What happens after a nodule is found?

The great majority of thyroid nodules are small and benign and can be watched, over time, to see if they continue to grow. If they grow to a certain size — 10 millimeters or larger— or have a worrisome appearance such as irregular contour, calcifications, increased blood flow, etc., we worry that it can be a cancer. At that point, we check blood levels and do an ultrasound. The ultrasound gives us a great amount of information and there is no radiation involved. We can tell if there are features of the gland and nearby lymph nodes that raise the risk of the nodule being cancer. If the nodule is large enough, we perform a fine needle biopsy in the office.

If the biopsy shows a papillary carcinoma (the most common type of thyroid cancer), we remove the entire gland, and most often, nearby lymph nodes, as that is the usual site if the tumor has spread. People do very well and the recovery is usually quite rapid. Often, surgery is curative and no further treatment may be necessary, but on-going surveillance is required.

Thyroid Specialist, Ear nose throat and neck surgeon, Dr. Clark WalkerWho is at a higher risk for thyroid cancer?

If you have a family member who had any type of thyroid problem, you are at higher risk of many types of thyroid problems, including cancer. You should mention this to your primary care provider and have a screening. I am also concerned about patients who had external beam radiation therapy many years in the past. In the 1950s, they used radiation for many types of minor problems such as large tonsils or even acne. The treatment worked well, but many years later patients developed cancers at the site of treatment. People who are providing x-rays on a daily basis such as dental technicians or veterinary techs are at higher risk unless they use adequate protection.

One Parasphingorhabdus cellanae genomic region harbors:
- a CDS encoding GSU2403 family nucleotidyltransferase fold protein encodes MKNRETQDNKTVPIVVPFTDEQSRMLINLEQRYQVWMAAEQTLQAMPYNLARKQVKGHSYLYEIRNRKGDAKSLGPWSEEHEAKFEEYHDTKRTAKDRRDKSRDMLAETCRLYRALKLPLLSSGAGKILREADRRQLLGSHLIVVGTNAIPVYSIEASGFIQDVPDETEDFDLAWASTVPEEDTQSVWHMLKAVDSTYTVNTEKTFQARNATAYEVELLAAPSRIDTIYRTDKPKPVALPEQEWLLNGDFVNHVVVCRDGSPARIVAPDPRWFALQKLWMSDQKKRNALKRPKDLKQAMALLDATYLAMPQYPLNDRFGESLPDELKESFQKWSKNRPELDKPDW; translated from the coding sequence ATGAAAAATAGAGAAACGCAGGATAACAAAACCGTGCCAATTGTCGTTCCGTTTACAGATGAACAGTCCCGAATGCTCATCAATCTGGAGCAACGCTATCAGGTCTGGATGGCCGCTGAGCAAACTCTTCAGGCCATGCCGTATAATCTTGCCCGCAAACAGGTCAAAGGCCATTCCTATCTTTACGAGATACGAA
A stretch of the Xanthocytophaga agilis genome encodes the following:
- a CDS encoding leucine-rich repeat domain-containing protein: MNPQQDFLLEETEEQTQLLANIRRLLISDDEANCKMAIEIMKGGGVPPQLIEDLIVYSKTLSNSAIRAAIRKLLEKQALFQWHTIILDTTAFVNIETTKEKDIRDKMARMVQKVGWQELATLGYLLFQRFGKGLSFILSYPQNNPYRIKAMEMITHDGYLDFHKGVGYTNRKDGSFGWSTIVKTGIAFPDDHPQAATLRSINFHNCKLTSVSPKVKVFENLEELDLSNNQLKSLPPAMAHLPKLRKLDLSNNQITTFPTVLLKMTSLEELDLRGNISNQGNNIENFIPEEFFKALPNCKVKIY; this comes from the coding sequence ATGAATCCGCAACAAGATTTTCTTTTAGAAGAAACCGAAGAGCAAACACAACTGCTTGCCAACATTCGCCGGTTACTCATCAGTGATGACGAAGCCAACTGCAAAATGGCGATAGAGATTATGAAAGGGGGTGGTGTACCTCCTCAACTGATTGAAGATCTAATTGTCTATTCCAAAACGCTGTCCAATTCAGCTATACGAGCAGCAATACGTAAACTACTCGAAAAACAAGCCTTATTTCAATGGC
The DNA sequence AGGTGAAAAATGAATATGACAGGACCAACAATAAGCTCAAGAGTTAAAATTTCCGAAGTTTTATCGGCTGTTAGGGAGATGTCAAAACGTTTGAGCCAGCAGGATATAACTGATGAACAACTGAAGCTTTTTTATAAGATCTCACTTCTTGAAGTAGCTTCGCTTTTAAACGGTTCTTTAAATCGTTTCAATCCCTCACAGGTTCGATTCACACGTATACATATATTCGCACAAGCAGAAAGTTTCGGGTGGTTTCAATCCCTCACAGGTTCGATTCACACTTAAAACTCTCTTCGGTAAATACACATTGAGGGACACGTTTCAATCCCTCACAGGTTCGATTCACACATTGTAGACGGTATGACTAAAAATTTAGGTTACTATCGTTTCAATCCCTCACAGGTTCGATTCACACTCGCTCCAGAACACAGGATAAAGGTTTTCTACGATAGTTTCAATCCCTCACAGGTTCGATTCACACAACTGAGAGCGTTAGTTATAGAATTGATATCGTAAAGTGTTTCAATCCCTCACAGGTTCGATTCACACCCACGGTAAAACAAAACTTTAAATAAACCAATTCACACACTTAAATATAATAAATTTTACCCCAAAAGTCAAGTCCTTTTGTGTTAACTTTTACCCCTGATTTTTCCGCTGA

What should those at higher risk or exhibiting symptoms do?

If you are concerned about the possibility of thyroid cancer, or have a lump in the neck, or a family history of thyroid issues, don’t hesitate to talk about it with your primary care provider, or see an endocrinologist or surgeon, and remove the worry.


“Most often, there are no symptoms,” Dr. Walker says — “you or your doctor can find a lump or growth in the gland.” But if a tumor grows large enough, it can cause some noticeable signs. These include:

  • Swelling in the neck
  • Pain in the front of the neck, sometimes radiating to the ears
  • Persistent hoarseness or other voice changes
  • Trouble swallowing or breathing
  • A constant cough that is not due to a cold


  • Thyroid cancer occurs about three times more often in women than in men
  • Most women are diagnosed in their 40s and 50s. Most men in their 60s and 70s
  • Most thyroid cancer cases occur between the ages of 20 and 55 years

If you have any questions about your risk factors, call the Sky Ridge Cancer Care Line at 720-225-2273.